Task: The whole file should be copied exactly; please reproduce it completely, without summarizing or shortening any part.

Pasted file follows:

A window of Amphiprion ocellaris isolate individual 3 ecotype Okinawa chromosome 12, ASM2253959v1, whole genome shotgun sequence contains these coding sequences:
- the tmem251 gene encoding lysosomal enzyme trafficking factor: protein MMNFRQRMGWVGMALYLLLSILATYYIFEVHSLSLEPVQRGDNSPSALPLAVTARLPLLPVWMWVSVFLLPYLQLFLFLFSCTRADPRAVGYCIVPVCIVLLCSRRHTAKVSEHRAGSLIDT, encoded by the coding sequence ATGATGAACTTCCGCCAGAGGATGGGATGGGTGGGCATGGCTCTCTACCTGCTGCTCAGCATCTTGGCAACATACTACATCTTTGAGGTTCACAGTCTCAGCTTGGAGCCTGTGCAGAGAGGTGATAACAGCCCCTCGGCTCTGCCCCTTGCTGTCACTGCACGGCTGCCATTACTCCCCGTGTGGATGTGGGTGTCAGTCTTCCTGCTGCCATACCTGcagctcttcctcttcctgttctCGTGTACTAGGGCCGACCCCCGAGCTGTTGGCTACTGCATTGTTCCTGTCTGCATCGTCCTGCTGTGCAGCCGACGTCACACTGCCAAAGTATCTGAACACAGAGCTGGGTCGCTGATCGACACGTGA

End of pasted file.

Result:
A window of Amphiprion ocellaris isolate individual 3 ecotype Okinawa chromosome 12, ASM2253959v1, whole genome shotgun sequence contains these coding sequences:
- the tmem251 gene encoding lysosomal enzyme trafficking factor: protein MMNFRQRMGWVGMALYLLLSILATYYIFEVHSLSLEPVQRGDNSPSALPLAVTARLPLLPVWMWVSVFLLPYLQLFLFLFSCTRADPRAVGYCIVPVCIVLLCSRRHTAKVSEHRAGSLIDT, encoded by the coding sequence ATGATGAACTTCCGCCAGAGGATGGGATGGGTGGGCATGGCTCTCTACCTGCTGCTCAGCATCTTGGCAACATACTACATCTTTGAGGTTCACAGTCTCAGCTTGGAGCCTGTGCAGAGAGGTGATAACAGCCCCTCGGCTCTGCCCCTTGCTGTCACTGCACGGCTGCCATTACTCCCCGTGTGGATGTGGGTGTCAGTCTTCCTGCTGCCATACCTGcagctcttcctcttcctgttctCGTGTACTAGGGCCGACCCCCGAGCTGTTGGCTACTGCATTGTTCCTGTCTGCATCGTCCTGCTGTGCAGCCGACGTCACACTGCCAAAGTATCTGAACACAGAGCTGGGTCGCTGATCGACACGTGA